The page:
The attempt to pass a comprehensive cybersecurity bill before the summer recess failed today in the Senate, 52–46.

The Cybersecurity Act of 2012 was still not ready for prime time, despite several tries at moderating its more objectionable aspects. With this vote, cybersecurity legislation is not likely to move any further in this Congress.

One of the main rallying points for the opposition to the bill was its use of a regulatory structure at the heart of its provisions. The authors tried to soften it by making the regulatory regime “voluntary,” but they still allowed and encouraged regulatory agencies to make the standards mandatory. Such standards would likely cripple innovation, impose large costs on the private sector, and encourage compliance rather than true security.

Additionally, the bill’s cyber threat information-sharing provisions were heavily flawed due to weak and often conflicting liability protections, as well as the rejection of any assistance from the strongest centers of cyber capabilities: the National Security Agency and the Department of Defense. Forty-six Senators agreed that this was a bad idea.

Though cyber legislation is dead, the concern is now whether the President will override the will of the people and their representatives and simply enact an onerous regulatory structure through executive orders. President Obama has shown quite an appetite and willingness to do just this sort of end run around Congress. Regardless of his passion for this issue or his opinion on how this problem should be addressed, the Senate has not been able to find a workable bill, and its vote should be respected. In the meantime, the President still has plenty of work to do to improve federal computer systems.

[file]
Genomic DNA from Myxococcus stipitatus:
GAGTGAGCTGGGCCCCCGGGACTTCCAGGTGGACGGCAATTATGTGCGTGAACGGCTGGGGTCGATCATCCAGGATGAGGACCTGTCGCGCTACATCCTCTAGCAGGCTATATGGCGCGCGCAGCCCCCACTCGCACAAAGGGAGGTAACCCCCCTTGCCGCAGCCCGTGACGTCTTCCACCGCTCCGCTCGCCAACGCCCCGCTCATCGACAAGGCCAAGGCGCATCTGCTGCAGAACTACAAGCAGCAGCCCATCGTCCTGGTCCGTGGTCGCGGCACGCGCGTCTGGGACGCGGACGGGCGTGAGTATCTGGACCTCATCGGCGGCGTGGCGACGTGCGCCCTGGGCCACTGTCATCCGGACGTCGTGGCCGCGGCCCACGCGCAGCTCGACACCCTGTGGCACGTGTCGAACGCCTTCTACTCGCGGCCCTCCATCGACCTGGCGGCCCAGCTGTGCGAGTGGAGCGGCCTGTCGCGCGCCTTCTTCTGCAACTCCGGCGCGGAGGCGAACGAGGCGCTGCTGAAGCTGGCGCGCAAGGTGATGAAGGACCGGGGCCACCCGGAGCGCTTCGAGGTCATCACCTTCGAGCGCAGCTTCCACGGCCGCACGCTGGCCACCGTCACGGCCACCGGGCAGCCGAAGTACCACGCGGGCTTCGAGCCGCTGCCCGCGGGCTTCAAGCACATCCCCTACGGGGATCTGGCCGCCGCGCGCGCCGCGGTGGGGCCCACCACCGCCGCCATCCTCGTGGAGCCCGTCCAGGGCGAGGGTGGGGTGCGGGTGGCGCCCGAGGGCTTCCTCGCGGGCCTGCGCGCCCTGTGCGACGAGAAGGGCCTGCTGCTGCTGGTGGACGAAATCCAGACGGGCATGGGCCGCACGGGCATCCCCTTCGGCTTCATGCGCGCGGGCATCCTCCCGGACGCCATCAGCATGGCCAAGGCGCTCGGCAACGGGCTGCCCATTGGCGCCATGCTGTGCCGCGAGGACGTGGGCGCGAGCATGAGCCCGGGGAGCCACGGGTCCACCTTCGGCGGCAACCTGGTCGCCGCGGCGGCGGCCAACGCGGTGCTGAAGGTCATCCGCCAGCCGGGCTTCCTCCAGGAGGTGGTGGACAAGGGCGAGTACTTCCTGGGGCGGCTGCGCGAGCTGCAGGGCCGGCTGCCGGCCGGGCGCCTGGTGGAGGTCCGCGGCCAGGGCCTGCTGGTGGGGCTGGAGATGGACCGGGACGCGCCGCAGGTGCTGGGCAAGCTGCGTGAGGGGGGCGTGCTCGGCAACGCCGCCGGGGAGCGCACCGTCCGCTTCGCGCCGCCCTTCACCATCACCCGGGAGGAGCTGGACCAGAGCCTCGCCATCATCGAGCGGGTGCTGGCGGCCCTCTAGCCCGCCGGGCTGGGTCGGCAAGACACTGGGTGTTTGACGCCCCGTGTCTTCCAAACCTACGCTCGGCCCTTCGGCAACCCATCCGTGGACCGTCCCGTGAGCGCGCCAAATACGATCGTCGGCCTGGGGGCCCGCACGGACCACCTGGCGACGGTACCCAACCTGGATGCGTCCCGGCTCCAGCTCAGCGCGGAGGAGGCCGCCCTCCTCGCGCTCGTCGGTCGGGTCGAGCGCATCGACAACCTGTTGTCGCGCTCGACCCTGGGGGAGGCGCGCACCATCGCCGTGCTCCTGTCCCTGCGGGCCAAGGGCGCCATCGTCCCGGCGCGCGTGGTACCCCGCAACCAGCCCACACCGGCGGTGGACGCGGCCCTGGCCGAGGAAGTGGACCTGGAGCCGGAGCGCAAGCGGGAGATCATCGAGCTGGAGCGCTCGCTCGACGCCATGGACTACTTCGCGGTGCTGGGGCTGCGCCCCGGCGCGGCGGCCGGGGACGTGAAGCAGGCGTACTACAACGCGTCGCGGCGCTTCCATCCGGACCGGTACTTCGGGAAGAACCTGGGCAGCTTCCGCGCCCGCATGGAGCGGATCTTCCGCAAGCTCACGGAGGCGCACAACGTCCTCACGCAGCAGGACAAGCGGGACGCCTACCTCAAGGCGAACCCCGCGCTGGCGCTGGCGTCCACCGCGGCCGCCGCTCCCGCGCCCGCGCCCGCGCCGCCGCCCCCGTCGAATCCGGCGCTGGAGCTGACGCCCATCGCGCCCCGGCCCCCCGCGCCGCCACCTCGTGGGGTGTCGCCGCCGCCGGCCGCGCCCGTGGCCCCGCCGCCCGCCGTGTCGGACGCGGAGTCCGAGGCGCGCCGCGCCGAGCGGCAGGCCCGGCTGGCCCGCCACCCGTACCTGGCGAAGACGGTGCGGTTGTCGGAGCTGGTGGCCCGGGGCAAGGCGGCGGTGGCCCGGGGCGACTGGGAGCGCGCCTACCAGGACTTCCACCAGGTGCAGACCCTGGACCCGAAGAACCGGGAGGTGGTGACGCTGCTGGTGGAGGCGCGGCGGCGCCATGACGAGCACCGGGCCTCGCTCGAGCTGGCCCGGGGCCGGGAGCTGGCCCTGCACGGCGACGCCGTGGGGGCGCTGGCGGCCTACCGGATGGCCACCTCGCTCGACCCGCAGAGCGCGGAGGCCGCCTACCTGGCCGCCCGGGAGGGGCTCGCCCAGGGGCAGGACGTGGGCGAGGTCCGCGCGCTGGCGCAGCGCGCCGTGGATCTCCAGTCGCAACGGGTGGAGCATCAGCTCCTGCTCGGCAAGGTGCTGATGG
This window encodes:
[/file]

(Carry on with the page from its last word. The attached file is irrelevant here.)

A regulatory regime enacted by fiat would probably be even worse than the one in the bill. Such regulation would hurt American business and strangle innovation, and it would never be able to keep up with the speed of technology. On top of that, it would not secure our networks any better than they are now. The static nature of regulatory solutions is such that the bad guys will simply hack their way right around this Maginot Line.

Cybersecurity regulations, whether by legislation or presidential edict, are poor policy and should be avoided.